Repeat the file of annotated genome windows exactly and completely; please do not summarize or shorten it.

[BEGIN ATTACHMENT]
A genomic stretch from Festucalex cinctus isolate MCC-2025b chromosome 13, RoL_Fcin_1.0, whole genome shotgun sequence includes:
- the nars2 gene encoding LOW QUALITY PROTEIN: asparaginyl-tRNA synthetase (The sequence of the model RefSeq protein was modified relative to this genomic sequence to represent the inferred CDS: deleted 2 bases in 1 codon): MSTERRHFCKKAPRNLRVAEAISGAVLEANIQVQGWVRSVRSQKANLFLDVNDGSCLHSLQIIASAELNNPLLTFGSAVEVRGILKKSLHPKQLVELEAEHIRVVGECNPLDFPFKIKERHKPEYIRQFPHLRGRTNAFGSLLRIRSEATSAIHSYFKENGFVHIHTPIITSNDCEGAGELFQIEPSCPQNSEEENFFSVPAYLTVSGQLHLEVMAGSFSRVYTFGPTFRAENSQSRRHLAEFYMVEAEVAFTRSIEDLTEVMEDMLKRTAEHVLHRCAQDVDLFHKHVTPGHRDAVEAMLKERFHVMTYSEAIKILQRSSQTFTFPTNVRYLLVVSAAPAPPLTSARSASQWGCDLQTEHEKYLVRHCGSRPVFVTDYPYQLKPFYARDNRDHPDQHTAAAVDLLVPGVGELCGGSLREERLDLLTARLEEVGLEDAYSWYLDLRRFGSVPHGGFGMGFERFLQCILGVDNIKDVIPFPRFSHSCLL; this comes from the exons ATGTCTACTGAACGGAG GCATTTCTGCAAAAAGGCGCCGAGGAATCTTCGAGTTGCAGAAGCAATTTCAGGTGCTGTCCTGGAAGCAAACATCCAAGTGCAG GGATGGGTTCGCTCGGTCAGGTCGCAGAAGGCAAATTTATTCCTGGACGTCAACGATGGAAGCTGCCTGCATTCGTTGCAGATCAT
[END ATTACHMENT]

A genomic stretch from Festucalex cinctus isolate MCC-2025b chromosome 13, RoL_Fcin_1.0, whole genome shotgun sequence includes:
- the nars2 gene encoding LOW QUALITY PROTEIN: asparaginyl-tRNA synthetase (The sequence of the model RefSeq protein was modified relative to this genomic sequence to represent the inferred CDS: deleted 2 bases in 1 codon): MSTERRHFCKKAPRNLRVAEAISGAVLEANIQVQGWVRSVRSQKANLFLDVNDGSCLHSLQIIASAELNNPLLTFGSAVEVRGILKKSLHPKQLVELEAEHIRVVGECNPLDFPFKIKERHKPEYIRQFPHLRGRTNAFGSLLRIRSEATSAIHSYFKENGFVHIHTPIITSNDCEGAGELFQIEPSCPQNSEEENFFSVPAYLTVSGQLHLEVMAGSFSRVYTFGPTFRAENSQSRRHLAEFYMVEAEVAFTRSIEDLTEVMEDMLKRTAEHVLHRCAQDVDLFHKHVTPGHRDAVEAMLKERFHVMTYSEAIKILQRSSQTFTFPTNVRYLLVVSAAPAPPLTSARSASQWGCDLQTEHEKYLVRHCGSRPVFVTDYPYQLKPFYARDNRDHPDQHTAAAVDLLVPGVGELCGGSLREERLDLLTARLEEVGLEDAYSWYLDLRRFGSVPHGGFGMGFERFLQCILGVDNIKDVIPFPRFSHSCLL; this comes from the exons ATGTCTACTGAACGGAG GCATTTCTGCAAAAAGGCGCCGAGGAATCTTCGAGTTGCAGAAGCAATTTCAGGTGCTGTCCTGGAAGCAAACATCCAAGTGCAG GGATGGGTTCGCTCGGTCAGGTCGCAGAAGGCAAATTTATTCCTGGACGTCAACGATGGAAGCTGCCTGCATTCGTTGCAGATCAT